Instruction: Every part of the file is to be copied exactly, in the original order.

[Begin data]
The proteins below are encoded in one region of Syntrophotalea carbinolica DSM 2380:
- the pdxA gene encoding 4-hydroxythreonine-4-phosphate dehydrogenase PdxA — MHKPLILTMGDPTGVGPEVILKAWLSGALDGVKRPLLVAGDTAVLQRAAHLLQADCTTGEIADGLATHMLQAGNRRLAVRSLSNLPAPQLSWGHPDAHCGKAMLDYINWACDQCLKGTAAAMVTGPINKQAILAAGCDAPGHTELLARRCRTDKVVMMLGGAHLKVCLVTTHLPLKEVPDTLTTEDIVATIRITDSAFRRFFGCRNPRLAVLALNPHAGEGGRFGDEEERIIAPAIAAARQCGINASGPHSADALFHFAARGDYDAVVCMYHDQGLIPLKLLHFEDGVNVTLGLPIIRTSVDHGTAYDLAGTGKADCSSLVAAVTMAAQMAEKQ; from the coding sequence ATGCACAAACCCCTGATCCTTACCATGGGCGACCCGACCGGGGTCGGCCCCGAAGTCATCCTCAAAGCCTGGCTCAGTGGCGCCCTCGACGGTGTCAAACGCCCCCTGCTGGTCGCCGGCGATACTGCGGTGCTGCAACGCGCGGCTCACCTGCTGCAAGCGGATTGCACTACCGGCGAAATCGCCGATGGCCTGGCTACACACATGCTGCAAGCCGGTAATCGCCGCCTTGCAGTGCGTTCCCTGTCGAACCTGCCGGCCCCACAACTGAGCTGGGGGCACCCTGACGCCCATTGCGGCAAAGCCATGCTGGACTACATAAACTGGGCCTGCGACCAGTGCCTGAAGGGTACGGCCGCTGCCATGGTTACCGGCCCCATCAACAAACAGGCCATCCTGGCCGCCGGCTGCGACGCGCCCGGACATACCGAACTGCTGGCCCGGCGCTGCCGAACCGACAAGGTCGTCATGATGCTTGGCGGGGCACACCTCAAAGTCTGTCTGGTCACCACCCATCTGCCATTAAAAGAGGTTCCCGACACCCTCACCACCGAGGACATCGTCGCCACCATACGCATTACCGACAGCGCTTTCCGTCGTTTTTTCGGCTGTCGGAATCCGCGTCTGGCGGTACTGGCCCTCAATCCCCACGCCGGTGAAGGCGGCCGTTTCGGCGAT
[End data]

The proteins below are encoded in one region of Syntrophotalea carbinolica DSM 2380:
- the pdxA gene encoding 4-hydroxythreonine-4-phosphate dehydrogenase PdxA — MHKPLILTMGDPTGVGPEVILKAWLSGALDGVKRPLLVAGDTAVLQRAAHLLQADCTTGEIADGLATHMLQAGNRRLAVRSLSNLPAPQLSWGHPDAHCGKAMLDYINWACDQCLKGTAAAMVTGPINKQAILAAGCDAPGHTELLARRCRTDKVVMMLGGAHLKVCLVTTHLPLKEVPDTLTTEDIVATIRITDSAFRRFFGCRNPRLAVLALNPHAGEGGRFGDEEERIIAPAIAAARQCGINASGPHSADALFHFAARGDYDAVVCMYHDQGLIPLKLLHFEDGVNVTLGLPIIRTSVDHGTAYDLAGTGKADCSSLVAAVTMAAQMAEKQ; from the coding sequence ATGCACAAACCCCTGATCCTTACCATGGGCGACCCGACCGGGGTCGGCCCCGAAGTCATCCTCAAAGCCTGGCTCAGTGGCGCCCTCGACGGTGTCAAACGCCCCCTGCTGGTCGCCGGCGATACTGCGGTGCTGCAACGCGCGGCTCACCTGCTGCAAGCGGATTGCACTACCGGCGAAATCGCCGATGGCCTGGCTACACACATGCTGCAAGCCGGTAATCGCCGCCTTGCAGTGCGTTCCCTGTCGAACCTGCCGGCCCCACAACTGAGCTGGGGGCACCCTGACGCCCATTGCGGCAAAGCCATGCTGGACTACATAAACTGGGCCTGCGACCAGTGCCTGAAGGGTACGGCCGCTGCCATGGTTACCGGCCCCATCAACAAACAGGCCATCCTGGCCGCCGGCTGCGACGCGCCCGGACATACCGAACTGCTGGCCCGGCGCTGCCGAACCGACAAGGTCGTCATGATGCTTGGCGGGGCACACCTCAAAGTCTGTCTGGTCACCACCCATCTGCCATTAAAAGAGGTTCCCGACACCCTCACCACCGAGGACATCGTCGCCACCATACGCATTACCGACAGCGCTTTCCGTCGTTTTTTCGGCTGTCGGAATCCGCGTCTGGCGGTACTGGCCCTCAATCCCCACGCCGGTGAAGGCGGCCGTTTCGGCGAT